Slash brings his considerable Rolodex to LAYN benefit at Avalon
Onstage at the Avalon during Sunday night's benefit for the Los Angeles Youth Network, comedian George Lopez assured the audience that donations to the homeless-services organization worked promptly. "If you donate tonight, you can save Paula Abdul," Lopez said, to general snickering. "She was sleeping under the 101 last night."
The ex-"American Idol" host might be looking for work these days, but the real goal of the benefit -- a round-robin concert hosted by Slash with a bevy of classic-alt guests including Dave Navarro, Tom Morello, Chester Bennington and Billy Idol -- was to keep the organization's doors open in light of both tough financial straits and a big uptick in the need for its services.
The mix of a purposefully rowdy rock crowd (and open bar) with charitable impulses made for some unexpected moments of earnestness. At a rock-memorabilia auction in the adjoining Bardot nightclub, a young graduate of the program relayed how her life could have been derailed by drugs, prostitution or suicide, but that LAYN helped her pull though. A very blond woman in a clingy white ensemble adjacent to the stage offered encouragement- "But you did not commit suicide, and you are here tonight!"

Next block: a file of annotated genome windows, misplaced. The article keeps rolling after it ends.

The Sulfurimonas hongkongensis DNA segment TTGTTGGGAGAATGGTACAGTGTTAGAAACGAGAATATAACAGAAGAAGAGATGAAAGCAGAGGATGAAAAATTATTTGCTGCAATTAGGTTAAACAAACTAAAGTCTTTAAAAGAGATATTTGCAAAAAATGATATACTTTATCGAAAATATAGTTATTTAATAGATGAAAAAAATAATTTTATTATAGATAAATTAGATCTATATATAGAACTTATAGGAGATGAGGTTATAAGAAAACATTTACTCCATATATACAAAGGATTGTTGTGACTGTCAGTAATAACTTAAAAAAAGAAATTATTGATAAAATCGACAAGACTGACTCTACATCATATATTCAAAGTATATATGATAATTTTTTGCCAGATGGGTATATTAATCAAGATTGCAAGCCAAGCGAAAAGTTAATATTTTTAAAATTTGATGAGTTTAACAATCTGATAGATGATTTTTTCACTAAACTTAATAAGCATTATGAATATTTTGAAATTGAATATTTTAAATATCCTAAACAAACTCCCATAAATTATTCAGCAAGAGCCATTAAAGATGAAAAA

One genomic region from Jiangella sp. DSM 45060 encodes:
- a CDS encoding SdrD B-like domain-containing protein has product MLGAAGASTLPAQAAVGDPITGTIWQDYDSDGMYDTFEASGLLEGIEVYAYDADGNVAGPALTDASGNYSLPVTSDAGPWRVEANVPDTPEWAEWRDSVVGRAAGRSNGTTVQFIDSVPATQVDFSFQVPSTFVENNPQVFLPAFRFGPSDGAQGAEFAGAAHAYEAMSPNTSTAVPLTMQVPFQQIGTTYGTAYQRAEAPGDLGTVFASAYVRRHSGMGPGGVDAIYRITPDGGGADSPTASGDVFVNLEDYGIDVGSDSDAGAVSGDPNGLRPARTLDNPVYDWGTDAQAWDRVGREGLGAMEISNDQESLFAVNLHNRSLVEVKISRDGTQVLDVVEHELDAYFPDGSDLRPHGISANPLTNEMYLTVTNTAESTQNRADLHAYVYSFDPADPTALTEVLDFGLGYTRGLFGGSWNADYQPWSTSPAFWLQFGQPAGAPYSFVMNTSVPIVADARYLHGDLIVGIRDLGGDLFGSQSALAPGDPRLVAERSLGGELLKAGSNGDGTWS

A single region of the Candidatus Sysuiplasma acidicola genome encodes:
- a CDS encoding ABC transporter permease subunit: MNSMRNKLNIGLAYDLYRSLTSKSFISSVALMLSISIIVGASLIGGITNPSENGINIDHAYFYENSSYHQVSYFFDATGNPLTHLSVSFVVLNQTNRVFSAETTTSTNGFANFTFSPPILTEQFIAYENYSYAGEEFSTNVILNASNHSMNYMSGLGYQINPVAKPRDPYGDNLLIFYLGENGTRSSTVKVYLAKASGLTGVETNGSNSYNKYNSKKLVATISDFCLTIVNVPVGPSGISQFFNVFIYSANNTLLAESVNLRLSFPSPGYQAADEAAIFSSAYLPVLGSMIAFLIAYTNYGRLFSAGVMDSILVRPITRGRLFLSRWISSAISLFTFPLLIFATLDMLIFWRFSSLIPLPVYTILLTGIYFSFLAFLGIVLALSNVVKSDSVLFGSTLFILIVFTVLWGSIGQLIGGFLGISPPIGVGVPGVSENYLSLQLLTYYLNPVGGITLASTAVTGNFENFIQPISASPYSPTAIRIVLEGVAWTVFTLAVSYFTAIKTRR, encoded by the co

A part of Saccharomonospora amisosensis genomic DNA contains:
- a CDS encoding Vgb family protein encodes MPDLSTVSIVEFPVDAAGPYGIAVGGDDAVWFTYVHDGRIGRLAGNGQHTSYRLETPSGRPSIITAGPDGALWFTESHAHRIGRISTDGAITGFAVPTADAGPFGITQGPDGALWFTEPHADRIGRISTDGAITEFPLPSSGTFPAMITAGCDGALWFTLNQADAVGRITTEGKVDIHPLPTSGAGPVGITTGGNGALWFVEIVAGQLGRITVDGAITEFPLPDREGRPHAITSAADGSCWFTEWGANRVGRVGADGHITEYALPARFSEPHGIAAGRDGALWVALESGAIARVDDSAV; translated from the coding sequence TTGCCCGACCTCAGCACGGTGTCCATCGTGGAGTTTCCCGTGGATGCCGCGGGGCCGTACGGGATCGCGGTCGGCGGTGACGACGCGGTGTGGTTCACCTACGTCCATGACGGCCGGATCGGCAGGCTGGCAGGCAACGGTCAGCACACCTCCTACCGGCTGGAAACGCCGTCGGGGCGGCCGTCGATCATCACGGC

A man donating $15,000 to fix the organization's roof earned respectful cheers, before he felt a need to clarify his bid to the crowd. "I'll fix the roof. I mean, not personally with a hammer," he said. "But I will pay for someone else to fix it."
Backstage, Slash held court among his assembled band mates, including former Guns N Roses players Duff McKagan and Steven Adler. Together, they know from the trials of youth homelessness -- Slash's self-titled biography offers plenty of firsthand detail on early GNR's world of squats, the temptations of drugs and alcohol, and the band befriending strippers to get cash for meals.
"When I was a kid, no adults knew how bad life was on the streets of Hollywood. Since I've gotten involved with LAYN, I've really related to the kids," Slash said. "They want to write and make music and be trapeze artists. Who else is going to give them a chance to do that?"
Slash came into the program through his wife, Perla, who is on LAYN's board. Introducing the show at the Avalon with her son Cash, she was far afield of a typically austere non-profit director, peppering her pleas for donations with endearingly salty language. She didn't so much as blush when her son chastised the audience -- "If you took a picture of my mom tonight, frickin' delete it!"
The show opened with an appropriate cover of Led Zeppelin's "Immigrant Song," with Slash backed by, among others, Navarro and Travis Barker. Throughout the cover-centric night, singers and instrumentalists rotated on and off stage -- one minute, Andrew Stockdale of Wolfmother was plowing through "Woman," then Idol would earn an unexpectedly rapturous response to "Rebel Yell." Bennington served as the de facto Axl for a take on "Paradise City," and by the time Ozzy Osbourne came out for the set's close, the show had become a perpetually giddy tour through the classic rock heyday by artists who, in the eyes many of the kids they were helping that night, might have to soon claim that genre for themselves.
-- August Brown
Photo of Slash and host George Lopez, albeit at a recent Lakers game, by Lori Shepler / Associated Press